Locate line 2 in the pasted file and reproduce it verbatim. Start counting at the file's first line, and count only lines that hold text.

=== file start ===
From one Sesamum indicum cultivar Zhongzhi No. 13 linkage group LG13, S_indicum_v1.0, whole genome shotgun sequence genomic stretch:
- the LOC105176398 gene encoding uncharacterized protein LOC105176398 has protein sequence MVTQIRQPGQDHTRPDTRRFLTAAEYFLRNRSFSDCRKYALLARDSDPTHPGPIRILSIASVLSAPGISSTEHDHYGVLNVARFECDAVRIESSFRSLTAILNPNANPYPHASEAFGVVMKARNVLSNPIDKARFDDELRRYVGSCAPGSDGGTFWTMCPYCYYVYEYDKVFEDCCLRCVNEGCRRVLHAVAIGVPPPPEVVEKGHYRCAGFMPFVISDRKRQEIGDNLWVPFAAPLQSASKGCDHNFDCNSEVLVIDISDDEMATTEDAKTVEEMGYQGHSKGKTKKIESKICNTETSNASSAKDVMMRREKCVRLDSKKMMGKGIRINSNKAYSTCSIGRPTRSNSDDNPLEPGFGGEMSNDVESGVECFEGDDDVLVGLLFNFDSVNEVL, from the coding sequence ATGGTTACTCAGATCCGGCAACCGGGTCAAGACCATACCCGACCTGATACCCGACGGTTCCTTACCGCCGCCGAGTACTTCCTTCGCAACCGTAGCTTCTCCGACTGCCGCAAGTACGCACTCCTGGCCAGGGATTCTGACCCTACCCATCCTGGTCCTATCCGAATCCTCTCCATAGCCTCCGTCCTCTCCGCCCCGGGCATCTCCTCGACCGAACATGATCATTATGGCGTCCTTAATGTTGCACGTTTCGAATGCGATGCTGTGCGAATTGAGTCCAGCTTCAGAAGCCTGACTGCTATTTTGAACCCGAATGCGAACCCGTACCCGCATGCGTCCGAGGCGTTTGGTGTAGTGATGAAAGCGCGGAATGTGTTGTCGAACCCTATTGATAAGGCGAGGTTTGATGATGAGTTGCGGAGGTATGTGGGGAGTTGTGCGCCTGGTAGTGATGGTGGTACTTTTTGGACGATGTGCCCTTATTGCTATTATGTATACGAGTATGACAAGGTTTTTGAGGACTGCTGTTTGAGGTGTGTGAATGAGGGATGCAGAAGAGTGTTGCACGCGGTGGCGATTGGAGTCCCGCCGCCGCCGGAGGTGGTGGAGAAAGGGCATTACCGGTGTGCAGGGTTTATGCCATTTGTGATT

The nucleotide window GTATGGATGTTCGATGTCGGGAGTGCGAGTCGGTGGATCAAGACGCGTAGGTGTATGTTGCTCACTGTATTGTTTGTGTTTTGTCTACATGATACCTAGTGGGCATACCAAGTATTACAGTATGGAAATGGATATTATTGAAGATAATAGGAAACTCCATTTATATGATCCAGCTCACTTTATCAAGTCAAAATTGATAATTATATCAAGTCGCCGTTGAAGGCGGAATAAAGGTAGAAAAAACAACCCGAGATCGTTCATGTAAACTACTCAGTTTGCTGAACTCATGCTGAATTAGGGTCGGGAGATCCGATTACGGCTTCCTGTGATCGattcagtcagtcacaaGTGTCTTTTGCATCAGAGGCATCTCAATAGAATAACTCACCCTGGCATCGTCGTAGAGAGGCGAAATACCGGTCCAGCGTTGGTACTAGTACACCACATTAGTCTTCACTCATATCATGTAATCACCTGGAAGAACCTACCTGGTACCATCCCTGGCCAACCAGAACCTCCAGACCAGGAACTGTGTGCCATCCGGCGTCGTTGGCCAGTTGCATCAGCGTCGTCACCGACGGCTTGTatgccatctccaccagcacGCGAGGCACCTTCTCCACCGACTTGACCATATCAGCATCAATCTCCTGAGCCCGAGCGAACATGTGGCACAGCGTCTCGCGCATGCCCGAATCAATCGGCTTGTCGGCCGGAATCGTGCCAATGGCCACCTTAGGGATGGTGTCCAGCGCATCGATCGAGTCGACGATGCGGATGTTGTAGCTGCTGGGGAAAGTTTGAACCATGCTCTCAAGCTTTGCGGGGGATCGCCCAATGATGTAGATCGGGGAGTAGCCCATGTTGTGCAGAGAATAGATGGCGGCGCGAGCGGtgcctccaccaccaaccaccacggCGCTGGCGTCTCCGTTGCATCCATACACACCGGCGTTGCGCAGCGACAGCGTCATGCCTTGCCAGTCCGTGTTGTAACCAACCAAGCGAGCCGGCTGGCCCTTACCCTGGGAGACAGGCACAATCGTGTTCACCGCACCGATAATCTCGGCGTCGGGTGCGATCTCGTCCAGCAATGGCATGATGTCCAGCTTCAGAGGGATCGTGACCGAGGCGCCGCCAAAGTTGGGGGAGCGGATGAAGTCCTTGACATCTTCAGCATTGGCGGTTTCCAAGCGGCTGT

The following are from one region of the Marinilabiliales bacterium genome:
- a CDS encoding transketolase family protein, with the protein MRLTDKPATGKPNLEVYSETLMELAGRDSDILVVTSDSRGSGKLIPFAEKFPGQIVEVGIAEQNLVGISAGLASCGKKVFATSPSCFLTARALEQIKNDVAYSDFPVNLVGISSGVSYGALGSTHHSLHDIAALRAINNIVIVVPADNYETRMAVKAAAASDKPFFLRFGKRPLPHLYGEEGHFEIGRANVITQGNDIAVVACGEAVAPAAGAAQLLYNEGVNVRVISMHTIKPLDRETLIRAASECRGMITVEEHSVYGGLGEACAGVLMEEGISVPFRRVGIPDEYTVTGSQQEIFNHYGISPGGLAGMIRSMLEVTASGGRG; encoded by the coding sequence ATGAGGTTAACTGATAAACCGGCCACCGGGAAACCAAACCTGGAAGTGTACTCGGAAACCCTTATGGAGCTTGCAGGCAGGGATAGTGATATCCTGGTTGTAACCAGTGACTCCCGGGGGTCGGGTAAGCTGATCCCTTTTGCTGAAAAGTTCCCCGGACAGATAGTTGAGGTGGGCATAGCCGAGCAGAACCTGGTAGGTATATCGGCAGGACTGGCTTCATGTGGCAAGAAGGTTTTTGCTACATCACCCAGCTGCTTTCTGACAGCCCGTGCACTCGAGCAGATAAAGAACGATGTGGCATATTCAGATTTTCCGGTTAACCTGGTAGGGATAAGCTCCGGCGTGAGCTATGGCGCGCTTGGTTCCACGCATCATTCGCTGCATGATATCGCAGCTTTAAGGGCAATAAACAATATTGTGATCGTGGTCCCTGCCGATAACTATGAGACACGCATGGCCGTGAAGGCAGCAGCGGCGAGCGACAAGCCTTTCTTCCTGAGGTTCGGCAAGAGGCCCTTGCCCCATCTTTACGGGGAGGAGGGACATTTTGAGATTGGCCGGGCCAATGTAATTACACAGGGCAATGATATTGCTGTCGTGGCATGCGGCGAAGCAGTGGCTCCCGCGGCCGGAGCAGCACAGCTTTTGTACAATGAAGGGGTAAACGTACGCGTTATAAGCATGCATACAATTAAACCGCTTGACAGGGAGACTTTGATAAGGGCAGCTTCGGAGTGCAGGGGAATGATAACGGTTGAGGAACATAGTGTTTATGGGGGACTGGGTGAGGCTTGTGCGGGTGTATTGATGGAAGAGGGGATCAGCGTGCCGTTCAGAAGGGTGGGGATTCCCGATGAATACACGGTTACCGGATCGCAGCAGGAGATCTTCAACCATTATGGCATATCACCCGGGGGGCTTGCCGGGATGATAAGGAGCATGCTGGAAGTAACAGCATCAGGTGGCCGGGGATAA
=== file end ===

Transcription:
- the LOC105176398 gene encoding uncharacterized protein LOC105176398 has protein sequence MVTQIRQPGQDHTRPDTRRFLTAAEYFLRNRSFSDCRKYALLARDSDPTHPGPIRILSIASVLSAPGISSTEHDHYGVLNVARFECDAVRIESSFRSLTAILNPNANPYPHASEAFGVVMKARNVLSNPIDKARFDDELRRYVGSCAPGSDGGTFWTMCPYCYYVYEYDKVFEDCCLRCVNEGCRRVLHAVAIGVPPPPEVVEKGHYRCAGFMPFVISDRKRQEIGDNLWVPFAAPLQSASKGCDHNFDCNSEVLVIDISDDEMATTEDAKTVEEMGYQGHSKGKTKKIESKICNTETSNASSAKDVMMRREKCVRLDSKKMMGKGIRINSNKAYSTCSIGRPTRSNSDDNPLEPGFGGEMSNDVESGVECFEGDDDVLVGLLFNFDSVNEVL, from the coding sequence ATGGTTACTCAGATCCGGCAACCGGGTCAAGACCATACCCGACCTGATACCCGACGGTTCCTTACCGCCGCCGAGTACTTCCTTCGCAACCGTAGCTTCTCCGACTGCCGCAAGTACGCACTCCTGGCCAGGGATTCTGACCCTACCCATCCTGGTCCTATCCGAATCCTCTCCATAGCCTCCGTCCTCTCCGCCCCGGGCATCTCCTCGACCGAACATGATCATTATGGCGTCCTTAATGTTGCACGTTTCGAATGCGATGCTGTGCGAATTGAGTCCAGCTTCAGAAGCCTGACTGCTATTTTGAACCCGAATGCGAACCCGTACCCGCATGCGTCCGAGGCGTTTGGTGTAGTGATGAAAGCGCGGAATGTGTTGTCGAACCCTATTGATAAGGCGAGGTTTGATGATGAGTTGCGGAGGTATGTGGGGAGTTGTGCGCCTGGTAGTGATGGTGGTACTTTTTGGACGATGTGCCCTTATTGCTATTATGTATACGAGTATGACAAGGTTTTTGAGGACTGCTGTTTGAGGTGTGTGAATGAGGGATGCAGAAGAGTGTTGCACGCGGTGGCGATTGGAGTCCCGCCGCCGCCGGAGGTGGTGGAGAAAGGGCATTACCGGTGTGCAGGGTTTATGCCATTTGTGATT